The Hate U Give
Amandla Stenberg Stars in Adaptation of Searing, Inner City Saga

  16-year-old Starr Carter (Amandla Stenberg) straddles two different worlds which never intersect: one, black and poor, the other, white and privileged. That’s because she lives in the ghetto in Garden Heights, but her parents (Regina Hall and Russell Hornsby) have sent her to Williamson, an exclusive prep school located on the other side of the tracks.

  They know that Williamson gives her a better chance of making it out of the ‘hood than the local public high school, which is only good for girls who want to get “high, pregnant, or killed.” Consequently, Starr uses slang when hanging out with her friends on the block, although she always talks properly around her classmates. 

  Having different personas isn’t a problem until the night she accepts a ride home from a party from Khalil (Algee Smith), a close childhood friend she’d lost touch with. While obeying all the rules of the road, they’re inexplicably pulled over by the police, ostensibly for “driving while black.” 

  Starr quietly complies with the condescending cop’s (Drew Starkey) every order, since she and her siblings had been carefully trained by her father how to survive such an encounter. However, Khalil opts to challenge the officer and is shot dead in seconds when his hair brush is mistaken for a gun. 

  Within days, Starr finds herself suddenly being swept up into the eye of a media storm as the only eyewitness to the killing of an unarmed black kid by a white lawman. The community calls for justice, but the only hope of Officer MacIntosh’s even being arrested is if Starr testifies before the grand jury.

  That is the compelling point of departure of The Hate U Give, a searing, inner city saga directed by George Tillman, Jr. (Notorious). The movie is based on Angie Thomas’ award-winning novel of the same name, which spent 50 weeks on the New York Times‘ young adult best seller list.

  The heartbreaking bildungsroman features a top-flight cast, starting with Amandla Stenberg who is riveting from beginning to end as the terribly-conflicted Starr Carter. Also delivering powerful performances are Russell Hornsby, Regina Hall, Anthony Mackie and Common in service of a timely story certain to resonate with African-American audiences.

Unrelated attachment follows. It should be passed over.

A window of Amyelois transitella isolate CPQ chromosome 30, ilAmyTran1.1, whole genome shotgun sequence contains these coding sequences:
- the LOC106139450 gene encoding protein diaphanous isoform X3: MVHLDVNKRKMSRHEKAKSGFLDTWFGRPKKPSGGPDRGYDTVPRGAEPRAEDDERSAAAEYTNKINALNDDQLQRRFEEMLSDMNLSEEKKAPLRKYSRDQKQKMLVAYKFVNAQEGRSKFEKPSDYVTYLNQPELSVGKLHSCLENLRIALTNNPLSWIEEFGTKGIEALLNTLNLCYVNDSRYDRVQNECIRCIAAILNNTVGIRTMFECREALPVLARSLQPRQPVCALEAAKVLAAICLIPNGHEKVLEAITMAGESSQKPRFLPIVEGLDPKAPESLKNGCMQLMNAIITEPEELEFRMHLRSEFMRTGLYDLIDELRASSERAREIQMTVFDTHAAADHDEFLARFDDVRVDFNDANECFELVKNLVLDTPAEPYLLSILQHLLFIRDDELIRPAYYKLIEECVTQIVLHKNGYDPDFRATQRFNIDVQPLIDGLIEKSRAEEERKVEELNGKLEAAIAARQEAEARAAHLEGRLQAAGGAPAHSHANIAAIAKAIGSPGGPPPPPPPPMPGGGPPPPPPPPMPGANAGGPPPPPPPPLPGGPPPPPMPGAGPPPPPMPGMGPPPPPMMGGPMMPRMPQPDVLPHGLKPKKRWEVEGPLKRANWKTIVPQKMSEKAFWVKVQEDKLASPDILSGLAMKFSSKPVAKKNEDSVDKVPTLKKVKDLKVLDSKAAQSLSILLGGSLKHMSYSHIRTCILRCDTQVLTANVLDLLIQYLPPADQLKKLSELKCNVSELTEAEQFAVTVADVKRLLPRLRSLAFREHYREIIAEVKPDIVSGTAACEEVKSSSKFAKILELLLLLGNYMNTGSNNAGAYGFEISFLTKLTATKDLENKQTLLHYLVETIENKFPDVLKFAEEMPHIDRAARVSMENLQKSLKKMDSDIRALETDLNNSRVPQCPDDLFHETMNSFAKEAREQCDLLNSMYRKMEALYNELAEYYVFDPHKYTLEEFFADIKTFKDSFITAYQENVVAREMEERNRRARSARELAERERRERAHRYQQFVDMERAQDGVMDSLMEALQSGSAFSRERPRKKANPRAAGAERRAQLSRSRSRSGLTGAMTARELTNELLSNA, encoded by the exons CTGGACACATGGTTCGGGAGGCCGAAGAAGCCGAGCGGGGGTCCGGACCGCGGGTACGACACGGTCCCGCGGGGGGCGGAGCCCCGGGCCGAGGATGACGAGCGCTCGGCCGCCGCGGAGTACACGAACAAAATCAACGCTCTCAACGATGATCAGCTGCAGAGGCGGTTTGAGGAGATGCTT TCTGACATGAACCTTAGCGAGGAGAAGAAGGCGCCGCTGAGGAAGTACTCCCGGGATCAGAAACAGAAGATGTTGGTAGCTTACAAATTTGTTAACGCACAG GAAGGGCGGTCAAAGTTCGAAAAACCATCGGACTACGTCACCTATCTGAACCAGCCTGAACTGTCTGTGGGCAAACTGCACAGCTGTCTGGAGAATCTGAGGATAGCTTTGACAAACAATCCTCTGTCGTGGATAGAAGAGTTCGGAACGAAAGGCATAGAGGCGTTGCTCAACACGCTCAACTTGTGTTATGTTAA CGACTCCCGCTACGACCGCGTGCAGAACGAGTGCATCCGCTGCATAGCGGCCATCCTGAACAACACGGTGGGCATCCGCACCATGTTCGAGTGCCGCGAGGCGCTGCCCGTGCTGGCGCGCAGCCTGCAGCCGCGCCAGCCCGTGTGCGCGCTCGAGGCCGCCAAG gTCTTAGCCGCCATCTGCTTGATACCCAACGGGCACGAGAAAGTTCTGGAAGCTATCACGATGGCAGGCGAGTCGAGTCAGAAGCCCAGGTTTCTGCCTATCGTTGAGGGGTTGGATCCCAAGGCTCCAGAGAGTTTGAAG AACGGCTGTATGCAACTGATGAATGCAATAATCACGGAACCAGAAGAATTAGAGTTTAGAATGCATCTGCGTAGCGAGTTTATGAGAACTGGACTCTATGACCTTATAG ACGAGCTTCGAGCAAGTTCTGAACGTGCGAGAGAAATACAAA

A grim reminder of just how tough it is to be young, marginalized and black in a merciless environment oblivious of your plight.

Excellent (4 stars)
Rated PG-13 for violence, profanity, drug use and mature themes
Running time: 132 minutes
Production Studio: Temple Hill Entertainment / Fox 2000 Pictures / State Street Pictures
Studio: 29th Century Fox

 

OPENING THIS WEEK 
Kam’s Kapsules
Weekly Previews That Make Choosing a Film Fun
For movies opening October 19, 2018

  

WIDE RELEASES

Halloween (R for graphic violence, bloody images, nudity, profanity and brief drug use) 11th installment in the horror franchise finds Laurie Strode (Jamie Lee Curtis) bracing for her final confrontation with Michael Meyers (Nick Castle), the masked serial killer who has haunted her for the past 40 years. With Judy Greer, Will Patton and Andi Matichak.

 

INDEPENDENT & FOREIGN FILMS

The Advocates (Unrated) Skid Row documentary chronicling the tireless efforts of the social workers attending to the needs of L.A.’s homeless.

American Deep State (Unrated) Political exposé uncovering the clandestine network of government bureaucracies and espionage agencies controlling U.S. policy. Featuring commentary by James Comey, Bill Clinton, George W. Bush, Joe Biden, Jeff Flake and Trey Gowdy.

Can You Ever Forgive Me? (R for profanity, sexual references and drug use) Adaptation of author-turned-crook Lee Israel’s (Melissa McCarthy) memoir of the same name in which she confesses to selling forged celebrity autographs and letters. With Richard E. Grant, Jane Curtin and Ben Falcone (Melissa’s husband).

The Guilty (Unrated) Suspense thriller, set in Copenhagen, about an emergency dispatcher (Jakob Cedergren) who gets more than he bargained for when he tries to search for a female caller claiming to be a kidnap victim. Cast includes Jessica Dinnage, Omar Shargawi and Johan Olsen. (In Danish with subtitles.)

Horn from the Heart: The Paul Butterfield Story (Unrated) Reverential retrospective recapping the career of the legendary bluesman. Featuring archival footage plus commentary by Elvin Bishop, Buzzy Feiten and Anton Fig.

Mid90s (Unrated) Coming-of-age dramedy set in L.A. in the ‘90s and revolving around a rudderless 13-year-old (Sunny Suljic) from a dysfunctional family who finds himself befriended by a motley crew of skateboarders. Written and directed by Jonah Hill, and featuring Lucas Hedges, Na-kel Smith and Olan Prenatt.

On Her Shoulders (Unrated) Heartbreaking biopic recounting the unspeakable ordeal of Nadia Murad, a 23-year-old Yazidi enslaved and raped by ISIS. Featuring commentary by Amal Clooney. (In English and Arabic with subtitles.)

The Price of Everything (Unrated) Modern renaissance documentary examining the skyrocketing prices of contemporary art. Featuring commentary by George Condo, Jeff Koons and Larry Poons.

What They Had (R for profanity and a sexual reference) Holiday drama, set in Chicago, about concerned siblings (Michael Shannon and Hilary Swank) who return home to pressure their father (Robert Forster) to put their Alzheimer’s-afflicted mom (Blythe Danner) in a nursing care facility after she disappears during a blizzard on Christmas Eve. With Josh Lucas, Taissa Farmiga and Sarah Sutherland.

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